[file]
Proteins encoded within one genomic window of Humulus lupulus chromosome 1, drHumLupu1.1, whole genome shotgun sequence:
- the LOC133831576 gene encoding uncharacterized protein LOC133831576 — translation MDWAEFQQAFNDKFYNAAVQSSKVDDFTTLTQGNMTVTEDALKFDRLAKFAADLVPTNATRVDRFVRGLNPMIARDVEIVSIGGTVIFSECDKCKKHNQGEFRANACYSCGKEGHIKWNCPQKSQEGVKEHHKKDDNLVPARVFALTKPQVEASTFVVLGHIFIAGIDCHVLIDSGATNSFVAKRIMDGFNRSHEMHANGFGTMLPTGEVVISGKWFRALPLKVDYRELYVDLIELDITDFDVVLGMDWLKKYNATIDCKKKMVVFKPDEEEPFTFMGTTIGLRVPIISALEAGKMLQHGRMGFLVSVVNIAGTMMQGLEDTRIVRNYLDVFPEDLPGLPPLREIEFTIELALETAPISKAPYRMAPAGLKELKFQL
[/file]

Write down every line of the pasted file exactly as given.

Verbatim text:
Proteins encoded within one genomic window of Humulus lupulus chromosome 1, drHumLupu1.1, whole genome shotgun sequence:
- the LOC133831576 gene encoding uncharacterized protein LOC133831576 — translation MDWAEFQQAFNDKFYNAAVQSSKVDDFTTLTQGNMTVTEDALKFDRLAKFAADLVPTNATRVDRFVRGLNPMIARDVEIVSIGGTVIFSECDKCKKHNQGEFRANACYSCGKEGHIKWNCPQKSQEGVKEHHKKDDNLVPARVFALTKPQVEASTFVVLGHIFIAGIDCHVLIDSGATNSFVAKRIMDGFNRSHEMHANGFGTMLPTGEVVISGKWFRALPLKVDYRELYVDLIELDITDFDVVLGMDWLKKYNATIDCKKKMVVFKPDEEEPFTFMGTTIGLRVPIISALEAGKMLQHGRMGFLVSVVNIAGTMMQGLEDTRIVRNYLDVFPEDLPGLPPLREIEFTIELALETAPISKAPYRMAPAGLKELKFQL